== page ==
1. Negligence
a. Generally - click for more -
The elements of negligence are: (1) Duty—a duty to use reasonable care; (2) Breach—a failure to conform to the required standard of care; (3) Causation—a reasonably close causal connection between the conduct and the resulting injury; and (4) Damages—an actual loss or damage resulting to the interests of another.   - Vergara v. Am. Samoa Gov’t, CA No. 86-11, slip op. (Trial Div. Feb. 9, 2012) (order on def.’s mot. to dismiss)

b. Duty
c. Breach
d. Causation
e. Negligence Per Se
f. Res Ipsa Loquitur
2. Intentional Torts
a. General Provisions
b. Defamation
c. Trespass
d. Malicious Prosecution
e. Conversion
f. Intentional Infliction of Emotional Distress
3. Strict Liability
4. Nuisance
5. Attractive Nuisance
6. Liability for Animals
7. Malpractice
a. General Provisions
b. Legal Profession
c. Architects
d. Medical Profession
8. Vicarious Liability
a. Vehicle Owners
b. Family Purpose Doctrine
c. Compulsory Insurance Act
d. Employers
9. Common Carrier Liability
10. Government Tort Liability Act
a. General Provisions
b. Relation to Government Employee Suit
c. Statute of Limitations
d. Administrative Claim Requirement - click for more -
Federal courts have interpreted 28 U.S.C. §§ 2672 and 2675 as not incorporating 28 C.F.R. § 14.4 because of the concern that it could allow the federal agencies to indefinitely forestall valid claims against the Federal Government by requesting additional information from a claimant on grounds that the administrative claim is deficient.   - Soloa v. Am. Samoa Gov’t, CA No. 77-07, slip op. (Trial Div. March 29, 2012) (order denying mot. for reconsideration of order denying mots. for sum. j. and dismissal)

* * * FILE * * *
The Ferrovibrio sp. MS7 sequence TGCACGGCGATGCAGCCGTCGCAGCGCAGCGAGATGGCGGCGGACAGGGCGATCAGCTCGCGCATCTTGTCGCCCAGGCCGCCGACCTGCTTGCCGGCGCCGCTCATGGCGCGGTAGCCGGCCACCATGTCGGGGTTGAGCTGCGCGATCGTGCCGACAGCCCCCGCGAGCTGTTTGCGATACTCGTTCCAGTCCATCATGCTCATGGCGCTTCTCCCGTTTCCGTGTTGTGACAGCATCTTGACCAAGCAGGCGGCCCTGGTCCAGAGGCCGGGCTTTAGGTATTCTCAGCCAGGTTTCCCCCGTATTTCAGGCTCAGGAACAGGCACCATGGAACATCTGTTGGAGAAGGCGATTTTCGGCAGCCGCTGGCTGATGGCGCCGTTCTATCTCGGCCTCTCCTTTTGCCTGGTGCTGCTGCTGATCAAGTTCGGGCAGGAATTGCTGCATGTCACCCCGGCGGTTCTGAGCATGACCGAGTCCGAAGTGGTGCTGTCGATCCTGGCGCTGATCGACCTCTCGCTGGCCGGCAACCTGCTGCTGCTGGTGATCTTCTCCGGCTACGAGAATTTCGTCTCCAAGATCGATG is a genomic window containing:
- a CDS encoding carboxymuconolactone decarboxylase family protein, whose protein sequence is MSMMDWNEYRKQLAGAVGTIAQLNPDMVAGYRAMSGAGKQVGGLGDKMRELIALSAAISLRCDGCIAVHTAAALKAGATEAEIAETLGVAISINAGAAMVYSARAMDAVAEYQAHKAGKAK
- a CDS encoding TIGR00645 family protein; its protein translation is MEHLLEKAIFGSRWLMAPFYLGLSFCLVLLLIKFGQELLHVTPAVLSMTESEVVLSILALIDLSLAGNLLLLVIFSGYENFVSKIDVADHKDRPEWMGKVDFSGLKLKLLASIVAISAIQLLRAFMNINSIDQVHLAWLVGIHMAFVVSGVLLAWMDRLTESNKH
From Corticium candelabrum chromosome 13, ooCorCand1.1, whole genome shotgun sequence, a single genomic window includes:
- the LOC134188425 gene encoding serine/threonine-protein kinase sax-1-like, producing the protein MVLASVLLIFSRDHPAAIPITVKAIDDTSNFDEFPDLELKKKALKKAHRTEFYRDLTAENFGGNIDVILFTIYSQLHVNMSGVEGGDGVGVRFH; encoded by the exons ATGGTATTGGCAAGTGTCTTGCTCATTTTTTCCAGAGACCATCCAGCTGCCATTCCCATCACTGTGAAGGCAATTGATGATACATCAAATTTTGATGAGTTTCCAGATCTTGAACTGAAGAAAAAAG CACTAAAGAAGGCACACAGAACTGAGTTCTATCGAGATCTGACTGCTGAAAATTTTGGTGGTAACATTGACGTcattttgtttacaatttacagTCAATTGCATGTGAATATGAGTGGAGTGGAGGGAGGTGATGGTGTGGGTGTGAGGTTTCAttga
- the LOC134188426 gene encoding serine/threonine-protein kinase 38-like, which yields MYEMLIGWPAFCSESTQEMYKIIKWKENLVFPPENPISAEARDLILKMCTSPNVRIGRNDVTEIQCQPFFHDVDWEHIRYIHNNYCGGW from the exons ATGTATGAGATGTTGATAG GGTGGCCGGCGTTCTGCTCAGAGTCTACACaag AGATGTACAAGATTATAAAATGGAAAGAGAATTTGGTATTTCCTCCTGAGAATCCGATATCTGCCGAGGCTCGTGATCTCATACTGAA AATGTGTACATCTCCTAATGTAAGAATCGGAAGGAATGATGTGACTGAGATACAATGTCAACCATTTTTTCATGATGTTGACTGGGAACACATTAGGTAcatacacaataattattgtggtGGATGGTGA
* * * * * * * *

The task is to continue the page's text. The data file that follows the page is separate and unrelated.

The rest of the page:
Under the Government Tort Liability Act, the court lacks subject matter jurisdiction to hear a tort claim against the government unless the claimant first exhausts the administrative remedy established under A.S.C.A. § 43.1205(a).   - Soloa v. Am. Samoa Gov’t, CA No. 77-07, slip op. (Trial Div. March 29, 2012) (order denying mot. for reconsideration of order denying mots. for sum. j. and dismissal)

Section 43.1205(b) authorizes the Attorney General to settle administrative claims under the regulations encapsulated in A.S.A.C. §§ 43.0101-43.0108.   - Soloa v. Am. Samoa Gov’t, CA No. 77-07, slip op. (Trial Div. March 29, 2012) (order denying mot. for reconsideration of order denying mots. for sum. j. and dismissal)

28 U.S.C. § 2672, the federal counterpart to A.S.C.A. § 43.1205(b), confers authority upon regulatory agencies to settle administrative claims. It specifically requires the reviewing agency to conduct its review in accordance with regulations prescribed by the Attorney General. 28 C.F.R. § 14.4, the federal counterpart to A.S.A.C. § 43.0105, is the regulation that prescribes what information in addition to the administrative claim that the reviewing agency may require from the claimant in order to conduct its investigation.   - Soloa v. Am. Samoa Gov’t, CA No. 77-07, slip op. (Trial Div. March 29, 2012) (order denying mot. for reconsideration of order denying mots. for sum. j. and dismissal)

The High Court’s jurisdiction is still predicated on the presentment of a claim to the Attorney General. This is clearly stated in A.S.C.A. § 43.1205. Such a claim, however, is deemed presented so long as the administrative claim presented to the Attorney General (1) reasonably notifies the Attorney General of the incident and (2) includes a claim for money damages for a sum certain.   - Soloa v. Am. Samoa Gov’t, CA No. 77-07, slip op. (Trial Div. March 29, 2012) (order denying mot. for reconsideration of order denying mots. for sum. j. and dismissal)